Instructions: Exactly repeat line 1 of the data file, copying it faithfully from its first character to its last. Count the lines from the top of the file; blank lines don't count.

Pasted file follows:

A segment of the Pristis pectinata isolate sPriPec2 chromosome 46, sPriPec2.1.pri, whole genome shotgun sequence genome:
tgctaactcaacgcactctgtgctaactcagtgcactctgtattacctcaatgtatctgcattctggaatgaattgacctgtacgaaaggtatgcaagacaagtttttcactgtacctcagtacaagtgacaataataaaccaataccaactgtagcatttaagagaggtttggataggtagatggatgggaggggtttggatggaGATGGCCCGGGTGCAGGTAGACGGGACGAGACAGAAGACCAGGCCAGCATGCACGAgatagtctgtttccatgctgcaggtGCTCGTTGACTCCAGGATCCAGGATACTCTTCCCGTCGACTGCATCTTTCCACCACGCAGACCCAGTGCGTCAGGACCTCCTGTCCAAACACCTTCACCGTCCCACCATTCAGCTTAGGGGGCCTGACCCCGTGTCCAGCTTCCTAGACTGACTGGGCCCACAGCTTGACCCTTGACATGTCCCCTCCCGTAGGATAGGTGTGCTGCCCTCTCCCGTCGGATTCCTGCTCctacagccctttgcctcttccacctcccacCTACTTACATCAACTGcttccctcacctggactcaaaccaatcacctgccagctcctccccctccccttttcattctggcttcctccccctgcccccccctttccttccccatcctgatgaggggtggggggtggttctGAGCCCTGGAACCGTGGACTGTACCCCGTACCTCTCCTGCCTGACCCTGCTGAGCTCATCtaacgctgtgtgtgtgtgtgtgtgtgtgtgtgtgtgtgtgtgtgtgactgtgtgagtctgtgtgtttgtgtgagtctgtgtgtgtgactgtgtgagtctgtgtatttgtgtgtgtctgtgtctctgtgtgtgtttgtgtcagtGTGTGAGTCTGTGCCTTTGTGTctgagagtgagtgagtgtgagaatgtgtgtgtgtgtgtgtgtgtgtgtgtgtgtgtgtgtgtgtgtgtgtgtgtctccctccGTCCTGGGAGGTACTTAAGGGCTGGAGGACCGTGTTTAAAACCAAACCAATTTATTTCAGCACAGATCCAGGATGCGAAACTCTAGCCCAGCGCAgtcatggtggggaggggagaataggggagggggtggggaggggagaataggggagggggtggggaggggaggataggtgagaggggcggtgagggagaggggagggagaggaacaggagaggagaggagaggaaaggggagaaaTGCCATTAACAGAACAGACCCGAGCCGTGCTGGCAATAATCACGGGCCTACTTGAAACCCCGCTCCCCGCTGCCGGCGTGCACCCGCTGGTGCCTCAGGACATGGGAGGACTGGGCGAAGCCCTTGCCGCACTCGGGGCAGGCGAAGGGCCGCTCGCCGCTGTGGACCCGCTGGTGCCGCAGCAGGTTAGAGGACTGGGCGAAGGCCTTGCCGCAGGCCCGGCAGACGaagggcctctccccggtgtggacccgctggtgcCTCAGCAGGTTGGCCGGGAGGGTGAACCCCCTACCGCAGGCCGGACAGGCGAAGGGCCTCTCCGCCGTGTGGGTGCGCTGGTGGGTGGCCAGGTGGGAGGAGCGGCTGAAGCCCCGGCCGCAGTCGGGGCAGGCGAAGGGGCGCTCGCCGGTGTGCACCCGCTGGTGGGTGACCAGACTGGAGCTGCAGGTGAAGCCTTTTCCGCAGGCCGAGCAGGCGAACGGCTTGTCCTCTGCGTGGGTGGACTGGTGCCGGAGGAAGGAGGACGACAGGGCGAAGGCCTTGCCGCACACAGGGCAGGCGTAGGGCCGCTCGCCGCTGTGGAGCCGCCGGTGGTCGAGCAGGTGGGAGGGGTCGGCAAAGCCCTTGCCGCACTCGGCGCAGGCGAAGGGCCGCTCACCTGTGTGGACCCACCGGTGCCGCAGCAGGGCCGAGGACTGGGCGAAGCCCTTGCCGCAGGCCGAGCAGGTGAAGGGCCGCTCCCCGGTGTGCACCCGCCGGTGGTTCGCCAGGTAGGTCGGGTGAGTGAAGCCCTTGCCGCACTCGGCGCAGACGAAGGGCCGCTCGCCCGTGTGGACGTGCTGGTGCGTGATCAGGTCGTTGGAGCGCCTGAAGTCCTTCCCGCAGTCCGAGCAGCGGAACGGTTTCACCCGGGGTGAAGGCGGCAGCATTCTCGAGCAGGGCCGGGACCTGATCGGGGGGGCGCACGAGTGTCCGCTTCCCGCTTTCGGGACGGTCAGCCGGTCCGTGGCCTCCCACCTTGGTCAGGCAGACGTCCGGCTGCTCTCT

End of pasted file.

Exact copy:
A segment of the Pristis pectinata isolate sPriPec2 chromosome 46, sPriPec2.1.pri, whole genome shotgun sequence genome: